The Amazing Spider-Man #83 – Review

Pat Gleason does a fine job as the sole storyteller on this issue of The Amazing Spider-man and that’s worth commending. Well done beyond team!

The Amazing Spider-Man #93

Written and drawn by Patrick Gleason
Published by Marvel Comics
Released – 29/12/21

This issue of the Amazing Spider-man is a special one! Beyond board member/artist Patrick Gleason takes on scribing duties as well as art on this book. A story of heroic success and rising above his enemies…is not the story told in these pages, well, it kind of is actually…

Janine Godbe, Ben Reilly’s loveable girlfriend stares at a highly advanced screen sprawling headlines with Spider-man’s name across them as she sits in a pool. This scene, by the way, us about as much as we see from the Reilly side of the Spider-family. She talks to (guess who?) Marcus on the phone and then wanders off. Not a needed scene, but it’s good the book tries to keep intertwined with both Spider-men in the same issue instead of drawing away from the main arc.

Next thing we know, we’re in the hospital where Peter Parker, who has apparently totally forgotten about the crazy monster that tried to EAT him last issue, is being scolded for not being up to physical therapy. Luckily, these last couple of issues Peter’s been getting a lot better to the point where he can stay conscious and even be able to walk. Once the doctor leaves, however, his Spider-sense sets off and goes crazy, the imagery in this scene is pretty darn cool and Switches up the colorist to the renowned Nathan Fairburn who makes the scene look flatter but insanely vibrant and beautiful as Spider-man falls through his own brain. We get some more awesome imagery as a spider literally breaks through Peter’s face and a Spider-man-like creature walks out of his head (yep) into the distance.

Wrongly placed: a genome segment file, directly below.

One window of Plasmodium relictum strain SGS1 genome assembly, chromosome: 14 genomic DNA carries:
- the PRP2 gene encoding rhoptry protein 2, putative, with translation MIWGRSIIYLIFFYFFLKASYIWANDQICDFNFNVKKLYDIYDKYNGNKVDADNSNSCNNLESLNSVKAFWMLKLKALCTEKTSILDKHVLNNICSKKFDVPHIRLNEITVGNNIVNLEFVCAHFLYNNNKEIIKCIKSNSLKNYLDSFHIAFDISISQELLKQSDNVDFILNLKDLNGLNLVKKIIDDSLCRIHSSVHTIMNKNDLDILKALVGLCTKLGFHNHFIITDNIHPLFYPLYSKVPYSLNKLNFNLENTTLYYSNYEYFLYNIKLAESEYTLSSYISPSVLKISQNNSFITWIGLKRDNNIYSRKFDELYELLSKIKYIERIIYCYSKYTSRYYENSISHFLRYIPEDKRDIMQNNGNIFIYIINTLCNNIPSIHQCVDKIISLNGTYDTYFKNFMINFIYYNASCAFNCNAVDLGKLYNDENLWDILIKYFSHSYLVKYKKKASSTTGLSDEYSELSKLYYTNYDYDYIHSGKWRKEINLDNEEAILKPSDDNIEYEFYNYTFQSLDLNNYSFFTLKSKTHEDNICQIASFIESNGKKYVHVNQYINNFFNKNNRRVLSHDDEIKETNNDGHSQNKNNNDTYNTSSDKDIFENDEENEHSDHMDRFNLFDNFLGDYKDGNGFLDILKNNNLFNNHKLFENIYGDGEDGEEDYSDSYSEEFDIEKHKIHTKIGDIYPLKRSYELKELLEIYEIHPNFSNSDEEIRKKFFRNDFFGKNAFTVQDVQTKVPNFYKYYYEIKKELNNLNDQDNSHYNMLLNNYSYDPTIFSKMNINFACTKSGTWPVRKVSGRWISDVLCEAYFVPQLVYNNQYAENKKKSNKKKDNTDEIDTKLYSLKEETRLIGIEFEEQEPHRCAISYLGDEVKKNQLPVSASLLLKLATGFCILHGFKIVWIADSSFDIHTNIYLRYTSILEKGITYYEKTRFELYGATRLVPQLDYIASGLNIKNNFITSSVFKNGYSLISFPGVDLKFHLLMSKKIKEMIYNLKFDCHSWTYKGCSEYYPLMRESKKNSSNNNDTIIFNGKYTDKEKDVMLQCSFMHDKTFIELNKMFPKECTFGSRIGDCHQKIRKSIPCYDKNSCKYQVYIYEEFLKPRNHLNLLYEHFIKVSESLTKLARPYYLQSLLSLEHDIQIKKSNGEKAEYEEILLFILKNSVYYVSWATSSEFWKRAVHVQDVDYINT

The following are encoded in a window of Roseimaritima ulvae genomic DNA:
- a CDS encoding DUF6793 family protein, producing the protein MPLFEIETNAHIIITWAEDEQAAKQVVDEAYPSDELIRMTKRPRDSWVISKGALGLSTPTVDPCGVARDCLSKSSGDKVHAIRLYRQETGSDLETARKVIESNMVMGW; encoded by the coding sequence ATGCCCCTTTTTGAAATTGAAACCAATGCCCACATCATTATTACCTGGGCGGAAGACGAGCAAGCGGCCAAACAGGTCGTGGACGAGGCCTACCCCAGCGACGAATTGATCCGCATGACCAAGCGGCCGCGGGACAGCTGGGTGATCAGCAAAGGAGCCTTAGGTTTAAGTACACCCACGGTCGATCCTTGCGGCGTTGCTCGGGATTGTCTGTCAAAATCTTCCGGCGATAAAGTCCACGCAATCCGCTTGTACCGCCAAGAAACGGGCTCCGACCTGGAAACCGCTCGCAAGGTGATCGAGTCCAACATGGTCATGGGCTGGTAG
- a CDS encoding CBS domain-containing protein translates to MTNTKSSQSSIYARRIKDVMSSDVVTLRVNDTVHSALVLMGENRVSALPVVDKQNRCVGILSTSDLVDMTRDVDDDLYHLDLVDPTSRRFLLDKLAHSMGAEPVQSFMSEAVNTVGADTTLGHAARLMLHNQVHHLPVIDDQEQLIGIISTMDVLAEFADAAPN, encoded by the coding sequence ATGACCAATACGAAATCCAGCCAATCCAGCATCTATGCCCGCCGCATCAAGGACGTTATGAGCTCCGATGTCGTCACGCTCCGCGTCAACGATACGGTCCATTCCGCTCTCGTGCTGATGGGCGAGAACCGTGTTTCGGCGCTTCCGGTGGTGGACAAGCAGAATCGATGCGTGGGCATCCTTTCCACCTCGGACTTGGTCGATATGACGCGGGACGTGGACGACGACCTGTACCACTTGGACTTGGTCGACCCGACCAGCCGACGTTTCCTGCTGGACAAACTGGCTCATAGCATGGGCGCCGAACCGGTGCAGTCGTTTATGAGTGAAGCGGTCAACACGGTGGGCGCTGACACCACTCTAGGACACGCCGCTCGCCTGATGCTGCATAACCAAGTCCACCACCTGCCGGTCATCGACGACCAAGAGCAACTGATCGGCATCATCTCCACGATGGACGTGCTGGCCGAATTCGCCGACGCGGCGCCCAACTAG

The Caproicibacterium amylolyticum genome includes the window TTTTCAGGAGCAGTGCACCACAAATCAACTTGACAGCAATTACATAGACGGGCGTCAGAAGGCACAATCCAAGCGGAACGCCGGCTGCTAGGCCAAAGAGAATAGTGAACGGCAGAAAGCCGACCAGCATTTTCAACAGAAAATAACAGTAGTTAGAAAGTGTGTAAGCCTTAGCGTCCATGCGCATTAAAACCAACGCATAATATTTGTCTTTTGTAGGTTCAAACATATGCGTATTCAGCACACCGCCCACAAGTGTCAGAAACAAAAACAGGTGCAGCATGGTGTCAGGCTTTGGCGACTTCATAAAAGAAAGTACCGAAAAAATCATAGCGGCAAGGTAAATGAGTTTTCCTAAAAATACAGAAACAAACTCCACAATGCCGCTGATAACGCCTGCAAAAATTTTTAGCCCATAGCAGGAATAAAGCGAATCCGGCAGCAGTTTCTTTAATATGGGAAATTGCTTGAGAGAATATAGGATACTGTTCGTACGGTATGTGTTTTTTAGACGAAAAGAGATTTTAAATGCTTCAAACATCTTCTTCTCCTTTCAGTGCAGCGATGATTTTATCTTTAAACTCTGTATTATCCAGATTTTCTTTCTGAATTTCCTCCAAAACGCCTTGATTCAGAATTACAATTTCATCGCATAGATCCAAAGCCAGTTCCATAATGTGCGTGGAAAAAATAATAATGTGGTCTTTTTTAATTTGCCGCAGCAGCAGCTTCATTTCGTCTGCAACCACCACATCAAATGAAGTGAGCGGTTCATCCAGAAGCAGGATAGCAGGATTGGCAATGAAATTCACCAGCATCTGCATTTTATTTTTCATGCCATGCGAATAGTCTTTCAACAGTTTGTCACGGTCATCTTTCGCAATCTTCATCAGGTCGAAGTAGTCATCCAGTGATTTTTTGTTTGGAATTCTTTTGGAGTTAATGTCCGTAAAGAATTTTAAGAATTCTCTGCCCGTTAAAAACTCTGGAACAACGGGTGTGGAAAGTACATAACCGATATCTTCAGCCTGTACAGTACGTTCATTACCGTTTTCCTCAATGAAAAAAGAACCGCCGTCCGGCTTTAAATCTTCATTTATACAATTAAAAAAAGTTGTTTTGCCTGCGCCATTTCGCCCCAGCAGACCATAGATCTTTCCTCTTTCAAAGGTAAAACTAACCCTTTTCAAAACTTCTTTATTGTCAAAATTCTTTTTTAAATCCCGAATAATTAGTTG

Sometime after, the nurse once again confronts Peter about his physical therapy and she’s told he’s up to it as she hands him a package. Inside the package is an old, tattered Spidey-stume from, as the comic states, 2007?! That would mean that Spider-man has been Spider-man for at least 15 years. So that means that if we take into account that Spider-man was 15 when he became the web-slinger, he is now AT LEAST 30 YEARS OLD! THAT’S ANCIENT!!! (apologies to any readers in their 30’s and up, you aren’t THAT old). In my mind, Spider-man should be no older than 25-26, that’s not too young to be married or even have a kid and he’d still be considered young in the grand scheme of things (again, no shame for people in their 30’s, you’re in your bodies physical prime, enjoy it whilst it lasts!). unfortunately, however, his age does fit into marvel’s sliding timescale ratio, being that 4 years in real-time is one year in the marvel universe, so considering Spider-man turns 60 this year, dividing that by 4 we do actually get 15 years.

Sorry for my rantings but I just wish Marvel could do some sort of reset to make the characters younger, they have to do something at some point, or else in another 60 years Spider-man’ll be walking his kids down the aisle, which is not cool (or it could be, perhaps in an alternate universe). Aaaaaanyways, this is the point where marvel deems this the biggest Spider-man moment in years, that is, Peter Parker getting acknowledged in action!